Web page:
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Re: [TowerTalk] Trap Resonance, field strength measurements

Subject: Re: [TowerTalk] Trap Resonance, field strength measurements
Date: Fri, 21 Nov 2003 17:10:45 +0100
List-post: <>
Hi Ron,

I can only second Dan's statements.

The variations you state (RS 59 to 55, and 10 or 20dB difference)
in my opinion sound _way_ too much for the differences I would expect
to be generated by changing a trap frequency.


At 07:44 21.11.2003 -0800, Dan wrote:
>Hi Ron: The extreme variations in signal strength with your different
>configurations are difficult to explain and might be due to one of the
>1. Large variations in SWR cause your transceiver protective circuits to
>reduce its power output when they become too large. You can check this by
>measuring the power actually applied to the antenna and the SWR. I would
>look at this first.
>.2. Large variations in signal strength to your friends receiver can be
>caused by variations in the propagation path at different frequencies.
>Attempts to measure yagi directivity with local friends can give very
>strange results. I have seen reflections off a local water tower giving very
>strange patterns.
>I would build a simple field strength meter and locate it several
>wavelengths away to tell what is going on.
>73., Dan, N5AR
>----- Original Message -----
>From: "Ron & Madhavi" <>
>To: <>
>Sent: Friday, November 21, 2003 5:04 AM
>Subject: [TowerTalk] Trap Resonance
>I recently built a VERY SUCCESSFUL vertical for 40m which was capacitive
>loaded with a 2x2' brass welding rod top hat ! The overall length was 23' (a
>reduction of 10') and helped me elevate the feed point and radials. I
>regularly work into Japan and Australia with this vertical with 4 radials,
>running 80 Watts.
>Since I have only 1 anchor point, I have moved on and am presently trying to
>build a 40/20 trap vertical (without the hat). Meantime, I read Tom Rauch's
>article about coax traps. Besides speaking of how lossy they are, he states
>that one should NEVER have coax traps resonant on the actual operating
>frequency. His data suggests that such a trap results in a loss of 1.6db,
>whilst a trap resonant at 13.5 Mhz reduces the loss to .3 db. I have read
>similar advise at L.B Cebik's site.
>I built a trap resonant at 13.5 Mhz and placed it 14.5 feet along the 33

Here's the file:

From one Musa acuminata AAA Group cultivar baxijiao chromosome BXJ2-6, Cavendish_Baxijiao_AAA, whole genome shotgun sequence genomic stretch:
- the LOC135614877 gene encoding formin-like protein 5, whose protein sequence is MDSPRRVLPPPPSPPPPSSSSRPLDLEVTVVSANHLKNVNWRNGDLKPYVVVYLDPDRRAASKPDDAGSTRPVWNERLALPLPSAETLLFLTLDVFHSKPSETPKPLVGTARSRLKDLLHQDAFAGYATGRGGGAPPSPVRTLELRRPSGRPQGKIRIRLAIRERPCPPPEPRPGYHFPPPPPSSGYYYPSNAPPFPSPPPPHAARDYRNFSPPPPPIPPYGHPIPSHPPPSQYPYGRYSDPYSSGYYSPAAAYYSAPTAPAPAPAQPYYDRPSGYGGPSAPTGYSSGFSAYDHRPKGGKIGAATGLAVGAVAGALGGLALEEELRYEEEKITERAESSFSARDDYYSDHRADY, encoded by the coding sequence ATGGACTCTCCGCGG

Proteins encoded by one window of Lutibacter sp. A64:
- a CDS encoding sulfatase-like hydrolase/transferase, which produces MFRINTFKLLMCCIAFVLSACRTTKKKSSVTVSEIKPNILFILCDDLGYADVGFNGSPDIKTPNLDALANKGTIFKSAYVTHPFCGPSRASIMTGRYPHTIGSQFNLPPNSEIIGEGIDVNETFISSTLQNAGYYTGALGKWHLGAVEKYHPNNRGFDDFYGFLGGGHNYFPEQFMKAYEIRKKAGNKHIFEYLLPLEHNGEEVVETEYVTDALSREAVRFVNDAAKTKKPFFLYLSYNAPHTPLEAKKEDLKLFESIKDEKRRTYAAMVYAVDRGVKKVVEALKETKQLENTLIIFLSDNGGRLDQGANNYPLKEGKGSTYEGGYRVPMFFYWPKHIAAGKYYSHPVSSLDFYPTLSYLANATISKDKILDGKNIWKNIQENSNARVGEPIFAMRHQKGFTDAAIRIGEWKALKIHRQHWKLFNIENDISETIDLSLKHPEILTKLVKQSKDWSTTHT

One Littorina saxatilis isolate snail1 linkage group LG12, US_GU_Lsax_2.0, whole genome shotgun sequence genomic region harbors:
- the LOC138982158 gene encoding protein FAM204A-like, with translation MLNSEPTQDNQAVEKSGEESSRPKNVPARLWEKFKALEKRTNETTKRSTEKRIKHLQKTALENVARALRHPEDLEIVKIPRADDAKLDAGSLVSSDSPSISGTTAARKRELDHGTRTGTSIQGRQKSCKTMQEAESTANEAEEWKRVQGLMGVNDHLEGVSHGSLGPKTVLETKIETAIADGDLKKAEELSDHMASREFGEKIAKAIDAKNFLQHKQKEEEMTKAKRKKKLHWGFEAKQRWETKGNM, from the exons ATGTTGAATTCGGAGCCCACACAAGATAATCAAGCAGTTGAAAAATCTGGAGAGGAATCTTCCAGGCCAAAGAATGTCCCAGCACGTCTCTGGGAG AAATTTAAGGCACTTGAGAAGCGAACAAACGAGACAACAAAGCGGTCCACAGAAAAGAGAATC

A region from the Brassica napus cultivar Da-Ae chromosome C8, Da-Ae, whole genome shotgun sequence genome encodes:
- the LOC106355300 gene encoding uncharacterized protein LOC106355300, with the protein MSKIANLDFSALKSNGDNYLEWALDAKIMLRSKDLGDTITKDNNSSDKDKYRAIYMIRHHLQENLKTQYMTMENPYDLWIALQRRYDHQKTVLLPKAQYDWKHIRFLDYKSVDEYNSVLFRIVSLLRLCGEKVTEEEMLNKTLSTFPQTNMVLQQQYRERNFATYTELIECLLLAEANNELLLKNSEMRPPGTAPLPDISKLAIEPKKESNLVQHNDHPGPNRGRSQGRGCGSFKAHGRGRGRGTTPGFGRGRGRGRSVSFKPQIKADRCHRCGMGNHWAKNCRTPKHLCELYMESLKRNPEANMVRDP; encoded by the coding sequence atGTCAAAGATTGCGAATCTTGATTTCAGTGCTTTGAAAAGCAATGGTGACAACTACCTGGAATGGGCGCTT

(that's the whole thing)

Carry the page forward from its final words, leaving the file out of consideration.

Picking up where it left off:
>foot 40m radiator. The loading effect of the 20m trap of course resulted in
>the shortening of the 33' radiator to around 29' for resonance on 40. Test
>with a local friend indicated 59 at 14.145 but a drastic drop to 55 at
>14.340. The 40m signal had also dropped 12 db from a resonant 40m only
>vertical. I next tried to get the trap close to 14.350 (before night fall!)
>and ended up pruning too much and it dipped at 14.5 mhz. This resulted in
>the 20m section being 16' long and the 40m resonance moved up to 7.3 Mhz. I
>increased the length of the top, to bring resonance to 7.080 (freq I work
>JA). The 20, reports now increased to 59+5 across the band and less drop
>between band edges. The 40m signal also went up by 10db or so. This
>indiactes that by moving to the higher side, I gained in excess of 20bd at
>I am now left wondering where exactly the trap should dip? Tom suggests that
>it should NOT be brought to resonance on and around the desired operating
>freq. So, where do I tune the trap? I could place it at 14.2 but 14.2 would
>be my desired operating freq!
>This also proves that building coax traps blindly, with no dip meter or
>analyser is a dangerous exercise! Coax cables these days come in various
>specs and is no more made to standard specs (unless you buy a well known
>brand). I use an Autek RF1 and see a nice dip when I put a coupling coil
>over the trap.
>I am no expert, but I keep learning and find that re-inventing the wheel can
>be an experience!
>Any advise from you enlightened folk would be MUCH appreciated.
>Ron, 4S7RO/6Y5
>See:  for "Self Supporting Towers", "Wireless
>Weather Stations", and lot's more.  Call Toll Free, 1-800-333-9041 with any
>questions and ask for Sherman, W2FLA.
>TowerTalk mailing list
>See:  for "Self Supporting Towers", "Wireless 
>Weather Stations", and lot's more.  Call Toll Free, 1-800-333-9041 with any 
>questions and ask for Sherman, W2FLA.
>TowerTalk mailing list


See:  for "Self Supporting Towers", "Wireless Weather 
Stations", and lot's more.  Call Toll Free, 1-800-333-9041 with any questions 
and ask for Sherman, W2FLA.

TowerTalk mailing list

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